Wednesday, August 18, 2004

"Where there is a will, there is a way"

To pass the time during the recess, we set ourselves the task of tracking down SG's earliest appearance in the press. The farthest back we've found is an article the oddly-named journal Chemist & Druggist from 1997, marking the investiture of Romsey's favourite elected pharmacist as mayor of the town.

For your enjoyment, some excerpts from Chemist & Druggist, p34, 30 August 1997.

Gold chain of office
Although Sandra Gidley believes that pharmacists do not make good politicians, she does not practise what she preaches. She is the 390th and youngest-ever woman mayor of Romsey.

Sandra graduated from Bath University in 1978 and did her pre- registration at R Gordon Drummonds in Pontypridd the following year.

After positions in and around the Cheltenham and Gloucester area, she moved to Romsey ten years ago. She is now pharmacy manager at Safeways in Bitterne, near Southampton, where she has been for five years.
After some persuasion, she stood for the position of mayor this year. Initially, she had doubts about her suitability because she thought she lacked experience - and former mayors were all retired and male.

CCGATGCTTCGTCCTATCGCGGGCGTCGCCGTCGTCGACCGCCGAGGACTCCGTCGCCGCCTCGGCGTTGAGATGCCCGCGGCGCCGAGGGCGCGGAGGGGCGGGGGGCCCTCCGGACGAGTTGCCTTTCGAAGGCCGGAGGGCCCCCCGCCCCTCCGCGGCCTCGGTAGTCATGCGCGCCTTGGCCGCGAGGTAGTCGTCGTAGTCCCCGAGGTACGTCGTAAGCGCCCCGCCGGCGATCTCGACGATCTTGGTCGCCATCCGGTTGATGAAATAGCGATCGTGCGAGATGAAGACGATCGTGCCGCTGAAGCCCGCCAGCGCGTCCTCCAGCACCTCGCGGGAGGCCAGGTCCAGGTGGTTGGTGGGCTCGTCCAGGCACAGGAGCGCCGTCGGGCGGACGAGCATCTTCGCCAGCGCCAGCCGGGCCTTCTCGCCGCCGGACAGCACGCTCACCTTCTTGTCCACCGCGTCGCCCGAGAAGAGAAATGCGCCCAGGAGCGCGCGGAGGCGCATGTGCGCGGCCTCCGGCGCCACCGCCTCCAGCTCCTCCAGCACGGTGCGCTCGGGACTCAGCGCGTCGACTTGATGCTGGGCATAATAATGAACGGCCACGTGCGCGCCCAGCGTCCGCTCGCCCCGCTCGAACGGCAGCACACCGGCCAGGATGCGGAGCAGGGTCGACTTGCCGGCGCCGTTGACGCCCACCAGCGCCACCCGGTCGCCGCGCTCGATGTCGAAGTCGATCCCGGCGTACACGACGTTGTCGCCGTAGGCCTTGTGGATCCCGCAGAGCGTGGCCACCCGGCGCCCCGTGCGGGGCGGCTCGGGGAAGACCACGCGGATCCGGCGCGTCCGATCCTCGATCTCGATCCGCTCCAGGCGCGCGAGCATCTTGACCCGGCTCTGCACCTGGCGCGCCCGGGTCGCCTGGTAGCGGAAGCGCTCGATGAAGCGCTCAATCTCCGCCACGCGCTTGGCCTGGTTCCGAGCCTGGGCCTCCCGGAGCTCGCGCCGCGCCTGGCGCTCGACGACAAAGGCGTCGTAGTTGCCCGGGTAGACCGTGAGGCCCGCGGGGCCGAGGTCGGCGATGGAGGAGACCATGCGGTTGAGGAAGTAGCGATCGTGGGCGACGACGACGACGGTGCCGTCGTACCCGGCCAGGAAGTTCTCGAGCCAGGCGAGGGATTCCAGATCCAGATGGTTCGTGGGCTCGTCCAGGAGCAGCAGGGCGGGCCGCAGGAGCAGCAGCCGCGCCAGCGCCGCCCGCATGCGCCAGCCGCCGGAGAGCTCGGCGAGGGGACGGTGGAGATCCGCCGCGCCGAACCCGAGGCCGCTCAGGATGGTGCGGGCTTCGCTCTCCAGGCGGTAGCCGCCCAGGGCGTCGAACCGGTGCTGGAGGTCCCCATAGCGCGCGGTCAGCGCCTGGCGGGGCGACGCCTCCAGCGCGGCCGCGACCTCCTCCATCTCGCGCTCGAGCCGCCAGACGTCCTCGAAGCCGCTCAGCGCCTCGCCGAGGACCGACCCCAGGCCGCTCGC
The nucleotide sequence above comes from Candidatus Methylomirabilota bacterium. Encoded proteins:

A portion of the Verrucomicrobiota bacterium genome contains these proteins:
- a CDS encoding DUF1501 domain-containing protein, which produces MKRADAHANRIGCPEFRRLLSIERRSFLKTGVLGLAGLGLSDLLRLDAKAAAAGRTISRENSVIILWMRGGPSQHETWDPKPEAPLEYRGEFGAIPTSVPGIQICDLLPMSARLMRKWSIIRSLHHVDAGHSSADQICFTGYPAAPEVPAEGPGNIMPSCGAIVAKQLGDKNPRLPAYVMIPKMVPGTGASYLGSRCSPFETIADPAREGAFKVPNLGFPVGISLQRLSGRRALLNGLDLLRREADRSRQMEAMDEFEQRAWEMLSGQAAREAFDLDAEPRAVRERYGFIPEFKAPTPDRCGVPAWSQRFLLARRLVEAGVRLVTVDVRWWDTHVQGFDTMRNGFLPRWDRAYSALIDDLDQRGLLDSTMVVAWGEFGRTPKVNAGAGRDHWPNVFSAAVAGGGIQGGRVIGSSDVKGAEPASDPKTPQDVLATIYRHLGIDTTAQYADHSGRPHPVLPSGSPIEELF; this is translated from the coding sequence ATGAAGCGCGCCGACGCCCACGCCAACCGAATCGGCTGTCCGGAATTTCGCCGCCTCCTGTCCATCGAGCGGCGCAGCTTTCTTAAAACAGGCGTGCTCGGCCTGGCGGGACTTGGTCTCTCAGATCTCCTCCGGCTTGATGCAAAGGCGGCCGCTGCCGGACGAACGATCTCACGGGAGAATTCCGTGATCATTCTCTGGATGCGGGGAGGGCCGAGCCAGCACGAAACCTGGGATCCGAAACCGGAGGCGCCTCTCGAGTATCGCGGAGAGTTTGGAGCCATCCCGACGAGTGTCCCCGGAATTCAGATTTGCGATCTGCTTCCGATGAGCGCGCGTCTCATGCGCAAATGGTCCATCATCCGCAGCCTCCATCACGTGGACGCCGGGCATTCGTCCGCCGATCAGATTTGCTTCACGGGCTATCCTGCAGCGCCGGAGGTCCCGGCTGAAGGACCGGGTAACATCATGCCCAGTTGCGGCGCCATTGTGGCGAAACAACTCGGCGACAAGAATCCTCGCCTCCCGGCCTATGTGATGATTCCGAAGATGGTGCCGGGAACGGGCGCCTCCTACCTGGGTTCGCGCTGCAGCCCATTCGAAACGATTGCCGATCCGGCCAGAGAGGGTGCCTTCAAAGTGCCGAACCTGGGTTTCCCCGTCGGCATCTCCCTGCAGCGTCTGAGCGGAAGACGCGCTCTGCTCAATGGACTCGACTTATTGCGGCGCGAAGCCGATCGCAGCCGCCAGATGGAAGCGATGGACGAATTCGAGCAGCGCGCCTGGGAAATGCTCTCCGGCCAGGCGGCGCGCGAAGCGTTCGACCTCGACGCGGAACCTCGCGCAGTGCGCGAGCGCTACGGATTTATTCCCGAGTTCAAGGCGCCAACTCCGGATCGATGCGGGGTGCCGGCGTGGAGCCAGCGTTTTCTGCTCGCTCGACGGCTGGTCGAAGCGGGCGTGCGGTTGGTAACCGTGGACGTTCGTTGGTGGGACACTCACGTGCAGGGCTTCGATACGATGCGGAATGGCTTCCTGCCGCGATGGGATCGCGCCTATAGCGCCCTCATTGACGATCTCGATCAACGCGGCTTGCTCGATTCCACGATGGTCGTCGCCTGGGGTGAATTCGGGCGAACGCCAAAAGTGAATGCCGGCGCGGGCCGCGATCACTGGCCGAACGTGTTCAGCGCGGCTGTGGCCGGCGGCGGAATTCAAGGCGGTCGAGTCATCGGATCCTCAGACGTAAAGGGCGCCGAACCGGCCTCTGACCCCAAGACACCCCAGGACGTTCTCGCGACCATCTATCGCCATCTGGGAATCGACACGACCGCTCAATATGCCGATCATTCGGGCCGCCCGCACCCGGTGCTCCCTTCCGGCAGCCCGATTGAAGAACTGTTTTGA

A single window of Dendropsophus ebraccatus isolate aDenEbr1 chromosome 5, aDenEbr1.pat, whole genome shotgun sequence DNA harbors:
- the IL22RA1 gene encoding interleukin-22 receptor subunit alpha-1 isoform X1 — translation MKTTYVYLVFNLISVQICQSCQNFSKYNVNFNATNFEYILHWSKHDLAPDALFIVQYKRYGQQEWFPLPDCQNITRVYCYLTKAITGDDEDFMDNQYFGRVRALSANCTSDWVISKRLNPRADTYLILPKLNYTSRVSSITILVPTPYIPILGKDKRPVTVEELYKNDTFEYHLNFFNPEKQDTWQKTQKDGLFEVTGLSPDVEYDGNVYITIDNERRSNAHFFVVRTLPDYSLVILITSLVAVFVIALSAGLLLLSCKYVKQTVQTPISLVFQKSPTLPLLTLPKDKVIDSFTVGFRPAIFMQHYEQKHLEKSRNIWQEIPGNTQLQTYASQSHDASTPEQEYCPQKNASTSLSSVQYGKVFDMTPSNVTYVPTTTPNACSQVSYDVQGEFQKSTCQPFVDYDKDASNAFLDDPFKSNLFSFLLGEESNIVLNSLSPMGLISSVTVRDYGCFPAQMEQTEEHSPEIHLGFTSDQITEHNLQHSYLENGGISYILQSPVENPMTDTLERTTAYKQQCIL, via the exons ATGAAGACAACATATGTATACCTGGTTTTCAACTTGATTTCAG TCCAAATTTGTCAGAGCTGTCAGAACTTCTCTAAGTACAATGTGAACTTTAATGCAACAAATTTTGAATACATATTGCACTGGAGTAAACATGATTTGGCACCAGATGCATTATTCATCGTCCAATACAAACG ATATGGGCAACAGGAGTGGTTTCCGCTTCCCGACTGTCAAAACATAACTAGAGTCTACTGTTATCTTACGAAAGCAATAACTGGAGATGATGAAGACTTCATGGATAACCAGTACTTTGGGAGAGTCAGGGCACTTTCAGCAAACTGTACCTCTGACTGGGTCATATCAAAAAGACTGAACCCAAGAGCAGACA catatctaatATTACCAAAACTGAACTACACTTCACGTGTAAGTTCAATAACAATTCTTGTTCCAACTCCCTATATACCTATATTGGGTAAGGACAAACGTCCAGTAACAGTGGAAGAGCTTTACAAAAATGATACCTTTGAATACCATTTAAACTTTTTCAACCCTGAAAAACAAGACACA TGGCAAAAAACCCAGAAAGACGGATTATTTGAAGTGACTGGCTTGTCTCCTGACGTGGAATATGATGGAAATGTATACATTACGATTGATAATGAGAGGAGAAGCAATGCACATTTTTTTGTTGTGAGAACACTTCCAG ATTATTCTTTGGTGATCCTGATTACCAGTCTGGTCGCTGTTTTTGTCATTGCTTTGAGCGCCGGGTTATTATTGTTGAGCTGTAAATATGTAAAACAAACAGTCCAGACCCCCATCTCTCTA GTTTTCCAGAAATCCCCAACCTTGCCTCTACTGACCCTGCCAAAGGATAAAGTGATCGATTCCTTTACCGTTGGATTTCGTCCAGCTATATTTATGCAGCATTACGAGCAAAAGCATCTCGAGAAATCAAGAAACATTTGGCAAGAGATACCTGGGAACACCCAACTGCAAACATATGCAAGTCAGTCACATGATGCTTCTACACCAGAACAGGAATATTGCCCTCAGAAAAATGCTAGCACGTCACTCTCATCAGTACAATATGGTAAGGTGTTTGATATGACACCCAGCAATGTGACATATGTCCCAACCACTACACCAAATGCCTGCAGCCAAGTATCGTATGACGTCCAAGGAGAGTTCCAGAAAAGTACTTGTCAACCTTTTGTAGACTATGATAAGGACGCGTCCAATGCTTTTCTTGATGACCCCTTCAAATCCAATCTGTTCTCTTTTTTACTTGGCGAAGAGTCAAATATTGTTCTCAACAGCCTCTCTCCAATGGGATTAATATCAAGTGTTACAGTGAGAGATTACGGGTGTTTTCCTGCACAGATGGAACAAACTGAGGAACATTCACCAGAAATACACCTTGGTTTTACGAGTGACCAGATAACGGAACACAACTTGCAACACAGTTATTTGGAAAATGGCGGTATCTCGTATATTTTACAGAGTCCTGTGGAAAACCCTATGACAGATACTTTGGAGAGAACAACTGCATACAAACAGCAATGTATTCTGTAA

At the investiture ceremony on May 20, which she considers the worst moment of her career, she was dressed in her hat and robes of office on a very hot day, thinking, "What have I done?"

She describes the role of mayor as being the number one citizen and a figurehead. "I get treated like minor royalty and that's fine, as long as they don't treat me like Fergie!" she says.
She is the type of person who finds time to do things, and her motto is: 'Where there is a will, there is a way'.

She is visibly pleased when she talks about her achievements. She thinks that although many of the changes made are small, they do have an impact on the quality of people's lives in the long run.

She is fighting housing allocation plans, which, she says, will urbanise the south coast, and lead to Romsey, a town a few miles north west of Southampton with a population of about 18,000, becoming a suburb of the port. "In another life, I think that I would have become a town planner," she says.
After being a councillor, becoming apolitical is one of the harder aspects of the mayor's job to master, she has found. The world of local politics is a strange one and she caused quite a stir by changing the deputy mayor's ribbon from blue to gold.

Her singing has come on since taking office, she has noted. She has been surprised by the number of times she has been to church. "I'm relearning all the hymns that I used to sing as a child," she says.

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